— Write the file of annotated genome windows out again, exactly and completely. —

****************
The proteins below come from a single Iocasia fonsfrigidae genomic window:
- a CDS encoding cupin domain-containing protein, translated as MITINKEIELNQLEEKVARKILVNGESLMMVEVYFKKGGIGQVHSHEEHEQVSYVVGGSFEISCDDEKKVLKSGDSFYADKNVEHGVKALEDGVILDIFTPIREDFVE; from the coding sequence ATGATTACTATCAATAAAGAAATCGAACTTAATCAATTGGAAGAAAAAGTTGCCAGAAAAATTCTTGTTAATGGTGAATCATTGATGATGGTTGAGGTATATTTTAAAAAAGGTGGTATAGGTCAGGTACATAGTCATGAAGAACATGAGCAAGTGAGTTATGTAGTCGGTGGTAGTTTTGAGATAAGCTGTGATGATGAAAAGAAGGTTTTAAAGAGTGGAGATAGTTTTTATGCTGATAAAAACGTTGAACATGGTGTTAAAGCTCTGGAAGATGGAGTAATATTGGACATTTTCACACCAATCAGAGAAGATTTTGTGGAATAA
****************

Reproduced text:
The proteins below come from a single Iocasia fonsfrigidae genomic window:
- a CDS encoding cupin domain-containing protein, translated as MITINKEIELNQLEEKVARKILVNGESLMMVEVYFKKGGIGQVHSHEEHEQVSYVVGGSFEISCDDEKKVLKSGDSFYADKNVEHGVKALEDGVILDIFTPIREDFVE; from the coding sequence ATGATTACTATCAATAAAGAAATCGAACTTAATCAATTGGAAGAAAAAGTTGCCAGAAAAATTCTTGTTAATGGTGAATCATTGATGATGGTTGAGGTATATTTTAAAAAAGGTGGTATAGGTCAGGTACATAGTCATGAAGAACATGAGCAAGTGAGTTATGTAGTCGGTGGTAGTTTTGAGATAAGCTGTGATGATGAAAAGAAGGTTTTAAAGAGTGGAGATAGTTTTTATGCTGATAAAAACGTTGAACATGGTGTTAAAGCTCTGGAAGATGGAGTAATATTGGACATTTTCACACCAATCAGAGAAGATTTTGTGGAATAA